By Emil Danielyan
Little residents of this secluded compound on a hillside overlooking downtown Yerevan are learning the first lessons of their life. Sitting on tiny chairs, a group of children aged between two and three are taught to count red cubes laid out on the table by their nurse. A middle-aged woman who is supposed to substitute for parental care and love they were unjustly denied upon their birth.
Some of these children at the orphanage in the city’s Nork-Marash district will eventually feel the irreplaceable warmth of a family thousands of miles away from their country. For some adults in Armenia, that will translate into something very material: money. A lot of money.
Armenia has become one of the focal points of the worldwide practice of cross-border adoptions in recent years. Government data show that at least 57 Armenian children, or roughly 10 percent of its orphan population, were adopted by foreign, mainly U.S. and French nationals in 2002 and about 30 of them in the first half of this year. The country is now on the radar screens of several U.S. adoption agencies. There is even a special discussion group on the Internet bringing together childless couples interested in Armenia.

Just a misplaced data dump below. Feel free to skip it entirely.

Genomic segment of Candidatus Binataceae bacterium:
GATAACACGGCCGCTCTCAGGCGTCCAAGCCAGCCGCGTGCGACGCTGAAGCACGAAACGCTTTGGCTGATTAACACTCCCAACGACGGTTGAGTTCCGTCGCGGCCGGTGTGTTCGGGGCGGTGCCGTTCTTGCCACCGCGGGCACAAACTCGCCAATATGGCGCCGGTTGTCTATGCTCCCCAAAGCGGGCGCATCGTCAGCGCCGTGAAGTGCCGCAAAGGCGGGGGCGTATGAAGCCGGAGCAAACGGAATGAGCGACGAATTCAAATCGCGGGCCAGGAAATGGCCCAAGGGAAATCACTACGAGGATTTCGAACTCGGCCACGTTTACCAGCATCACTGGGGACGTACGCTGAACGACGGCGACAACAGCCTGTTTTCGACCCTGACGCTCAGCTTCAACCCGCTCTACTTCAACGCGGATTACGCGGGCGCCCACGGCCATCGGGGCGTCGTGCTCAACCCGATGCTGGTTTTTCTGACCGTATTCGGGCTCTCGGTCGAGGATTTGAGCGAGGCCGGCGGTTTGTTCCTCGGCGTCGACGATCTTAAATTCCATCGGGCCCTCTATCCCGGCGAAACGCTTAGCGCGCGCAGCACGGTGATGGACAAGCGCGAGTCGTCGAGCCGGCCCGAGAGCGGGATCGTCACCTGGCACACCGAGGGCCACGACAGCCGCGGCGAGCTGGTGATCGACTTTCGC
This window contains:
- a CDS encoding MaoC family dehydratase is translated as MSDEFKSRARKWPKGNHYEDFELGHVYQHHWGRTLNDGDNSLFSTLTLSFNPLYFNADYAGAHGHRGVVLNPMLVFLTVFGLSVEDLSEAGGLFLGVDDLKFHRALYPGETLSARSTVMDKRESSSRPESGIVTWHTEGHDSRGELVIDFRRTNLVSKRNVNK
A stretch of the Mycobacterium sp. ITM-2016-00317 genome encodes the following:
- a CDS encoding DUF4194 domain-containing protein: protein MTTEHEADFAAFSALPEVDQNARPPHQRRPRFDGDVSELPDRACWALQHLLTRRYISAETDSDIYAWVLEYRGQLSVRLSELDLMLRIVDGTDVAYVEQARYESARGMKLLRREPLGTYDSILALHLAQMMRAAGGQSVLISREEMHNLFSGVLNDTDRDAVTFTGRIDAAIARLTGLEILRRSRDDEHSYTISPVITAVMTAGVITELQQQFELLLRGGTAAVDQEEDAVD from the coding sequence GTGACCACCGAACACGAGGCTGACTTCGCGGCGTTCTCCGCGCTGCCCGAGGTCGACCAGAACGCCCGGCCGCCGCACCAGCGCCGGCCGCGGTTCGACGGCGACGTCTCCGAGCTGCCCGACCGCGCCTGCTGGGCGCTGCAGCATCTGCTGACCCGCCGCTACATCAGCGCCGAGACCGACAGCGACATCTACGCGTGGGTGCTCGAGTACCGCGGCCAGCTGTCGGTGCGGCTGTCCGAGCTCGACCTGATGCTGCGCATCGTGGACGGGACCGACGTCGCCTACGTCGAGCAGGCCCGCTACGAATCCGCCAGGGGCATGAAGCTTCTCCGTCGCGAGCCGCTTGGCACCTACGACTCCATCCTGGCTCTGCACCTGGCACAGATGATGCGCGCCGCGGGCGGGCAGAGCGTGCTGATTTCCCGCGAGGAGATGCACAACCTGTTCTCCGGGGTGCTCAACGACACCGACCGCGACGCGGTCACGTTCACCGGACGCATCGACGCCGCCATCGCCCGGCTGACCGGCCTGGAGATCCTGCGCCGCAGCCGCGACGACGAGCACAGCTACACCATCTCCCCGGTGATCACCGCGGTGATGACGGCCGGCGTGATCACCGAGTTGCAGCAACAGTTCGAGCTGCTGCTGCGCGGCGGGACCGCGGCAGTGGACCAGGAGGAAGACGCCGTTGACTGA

The reason why they are interested was summed up by a U.S. couple that adopted an Armenian toddler last year. They said they picked remote Armenia because they had to travel there once and spend there only two weeks, and because “the children are beautiful.”
The official view of the Armenian government, which has the exclusive authority to sanction foreign adoptions, is that a child can be happy only when living in a family. Officials also stress that most of the foreign adoptive parents are of ethnic Armenian origin.
“I think that children will feel better in a family than in the best and most modern orphanage,” says Aram Karapetian, the secretary of a special government commission regulating the process.
The problem is that this highly delicate sphere does not appear free of corruption that has engulfed so many aspects of life in Armenia. Documents obtained by RFE/RL suggest that the government-administered adoption process involves thousands of dollars in informal expenditures, apparently bribes paid by adoptive parents and their agents.
The scale of the practice is revealed by an online investigation conducted by Ara Manoogian, an Armenian-American charity worker living in Nagorno-Karabakh. Disguised under the pseudonym “Jennifer Smith,” Manoogian has extensively communicated by e-mail with Americans knowledgeable about the process. Posing as a Texan woman seeking to adopt two Armenian babies, he has extracted valuable insights into the dark sides of the foreign adoptions in Armenia.
It emerged that the whole process is handled by local government-connected “facilitators” who are either linked to a Western adoption agency or operate independently. Various sources put the amount of hefty fees charged by them at between $9,000 and $13,000 per child. Most of the money is said to be spent on “gifts” to relevant government officials.